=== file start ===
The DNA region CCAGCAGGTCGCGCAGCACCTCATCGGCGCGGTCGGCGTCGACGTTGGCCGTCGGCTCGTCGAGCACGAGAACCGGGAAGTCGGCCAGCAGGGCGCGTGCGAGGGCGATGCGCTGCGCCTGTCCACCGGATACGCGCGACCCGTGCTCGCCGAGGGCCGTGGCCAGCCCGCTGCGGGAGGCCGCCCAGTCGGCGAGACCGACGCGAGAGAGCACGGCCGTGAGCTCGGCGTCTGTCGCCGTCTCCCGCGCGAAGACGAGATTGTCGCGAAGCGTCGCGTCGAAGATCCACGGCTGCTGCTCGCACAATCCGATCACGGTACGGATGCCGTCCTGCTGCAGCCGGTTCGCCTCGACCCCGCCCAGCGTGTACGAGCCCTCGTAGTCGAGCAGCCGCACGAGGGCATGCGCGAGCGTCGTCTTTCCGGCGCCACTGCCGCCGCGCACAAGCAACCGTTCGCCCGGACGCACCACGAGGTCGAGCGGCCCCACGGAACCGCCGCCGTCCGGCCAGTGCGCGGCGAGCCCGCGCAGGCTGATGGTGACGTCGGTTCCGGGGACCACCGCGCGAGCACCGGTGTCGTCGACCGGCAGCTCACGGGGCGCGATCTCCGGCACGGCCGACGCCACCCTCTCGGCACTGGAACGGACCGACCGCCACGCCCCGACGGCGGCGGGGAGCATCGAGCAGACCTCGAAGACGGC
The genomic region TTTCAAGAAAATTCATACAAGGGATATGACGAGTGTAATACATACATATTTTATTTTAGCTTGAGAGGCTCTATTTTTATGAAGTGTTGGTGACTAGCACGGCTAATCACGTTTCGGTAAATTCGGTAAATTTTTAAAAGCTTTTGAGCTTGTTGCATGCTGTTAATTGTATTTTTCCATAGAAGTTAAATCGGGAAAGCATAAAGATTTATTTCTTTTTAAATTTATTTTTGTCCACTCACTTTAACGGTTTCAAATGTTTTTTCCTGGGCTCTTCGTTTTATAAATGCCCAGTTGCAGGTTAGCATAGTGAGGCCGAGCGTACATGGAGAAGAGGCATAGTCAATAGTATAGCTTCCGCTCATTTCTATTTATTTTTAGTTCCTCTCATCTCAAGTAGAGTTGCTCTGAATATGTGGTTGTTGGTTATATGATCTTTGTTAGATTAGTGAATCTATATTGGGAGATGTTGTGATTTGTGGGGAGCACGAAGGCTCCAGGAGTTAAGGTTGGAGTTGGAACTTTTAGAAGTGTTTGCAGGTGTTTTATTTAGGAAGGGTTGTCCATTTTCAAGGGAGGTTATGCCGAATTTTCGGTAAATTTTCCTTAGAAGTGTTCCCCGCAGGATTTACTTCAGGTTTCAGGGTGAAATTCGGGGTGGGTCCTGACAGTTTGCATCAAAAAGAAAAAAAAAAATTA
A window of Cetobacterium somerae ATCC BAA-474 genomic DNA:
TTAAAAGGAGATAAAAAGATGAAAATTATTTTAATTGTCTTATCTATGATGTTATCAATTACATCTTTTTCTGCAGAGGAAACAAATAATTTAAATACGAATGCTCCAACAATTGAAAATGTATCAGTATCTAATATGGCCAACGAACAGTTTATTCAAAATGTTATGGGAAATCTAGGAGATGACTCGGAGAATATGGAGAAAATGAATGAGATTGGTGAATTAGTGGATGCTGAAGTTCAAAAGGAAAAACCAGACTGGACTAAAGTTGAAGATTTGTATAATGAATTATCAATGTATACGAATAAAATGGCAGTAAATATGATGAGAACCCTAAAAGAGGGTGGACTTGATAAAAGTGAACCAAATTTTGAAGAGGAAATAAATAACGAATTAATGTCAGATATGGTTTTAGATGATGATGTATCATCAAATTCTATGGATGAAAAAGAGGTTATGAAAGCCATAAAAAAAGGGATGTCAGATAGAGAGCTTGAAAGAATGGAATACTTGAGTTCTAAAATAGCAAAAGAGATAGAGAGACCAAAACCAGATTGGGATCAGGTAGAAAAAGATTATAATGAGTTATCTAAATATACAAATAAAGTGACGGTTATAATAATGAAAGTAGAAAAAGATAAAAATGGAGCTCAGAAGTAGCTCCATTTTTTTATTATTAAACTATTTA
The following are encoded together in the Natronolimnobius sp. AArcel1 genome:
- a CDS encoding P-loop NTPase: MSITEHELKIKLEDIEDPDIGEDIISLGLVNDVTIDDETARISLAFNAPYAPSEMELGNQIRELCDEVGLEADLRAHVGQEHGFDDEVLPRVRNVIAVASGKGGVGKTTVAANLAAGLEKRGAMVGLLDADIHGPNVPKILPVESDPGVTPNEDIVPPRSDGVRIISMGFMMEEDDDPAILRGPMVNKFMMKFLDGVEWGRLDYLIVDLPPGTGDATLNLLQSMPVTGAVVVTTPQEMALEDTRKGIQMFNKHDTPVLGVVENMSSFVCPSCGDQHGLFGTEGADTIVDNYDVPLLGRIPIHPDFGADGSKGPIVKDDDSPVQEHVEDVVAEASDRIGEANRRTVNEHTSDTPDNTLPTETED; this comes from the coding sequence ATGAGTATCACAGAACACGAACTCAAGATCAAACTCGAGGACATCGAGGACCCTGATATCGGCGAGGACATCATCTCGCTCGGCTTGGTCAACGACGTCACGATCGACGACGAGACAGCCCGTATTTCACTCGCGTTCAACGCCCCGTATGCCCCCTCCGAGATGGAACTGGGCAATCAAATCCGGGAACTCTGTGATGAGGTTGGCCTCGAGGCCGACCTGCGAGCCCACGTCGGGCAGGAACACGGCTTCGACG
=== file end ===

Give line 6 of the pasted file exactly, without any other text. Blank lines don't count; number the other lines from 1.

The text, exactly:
- a CDS encoding P-loop NTPase: MSITEHELKIKLEDIEDPDIGEDIISLGLVNDVTIDDETARISLAFNAPYAPSEMELGNQIRELCDEVGLEADLRAHVGQEHGFDDEVLPRVRNVIAVASGKGGVGKTTVAANLAAGLEKRGAMVGLLDADIHGPNVPKILPVESDPGVTPNEDIVPPRSDGVRIISMGFMMEEDDDPAILRGPMVNKFMMKFLDGVEWGRLDYLIVDLPPGTGDATLNLLQSMPVTGAVVVTTPQEMALEDTRKGIQMFNKHDTPVLGVVENMSSFVCPSCGDQHGLFGTEGADTIVDNYDVPLLGRIPIHPDFGADGSKGPIVKDDDSPVQEHVEDVVAEASDRIGEANRRTVNEHTSDTPDNTLPTETED; this comes from the coding sequence ATGAGTATCACAGAACACGAACTCAAGATCAAACTCGAGGACATCGAGGACCCTGATATCGGCGAGGACATCATCTCGCTCGGCTTGGTCAACGACGTCACGATCGACGACGAGACAGCCCGTATTTCACTCGCGTTCAACGCCCCGTATGCCCCCTCCGAGATGGAACTGGGCAATCAAATCCGGGAACTCTGTGATGAGGTTGGCCTCGAGGCCGACCTGCGAGCCCACGTCGGGCAGGAACACGGCTTCGACG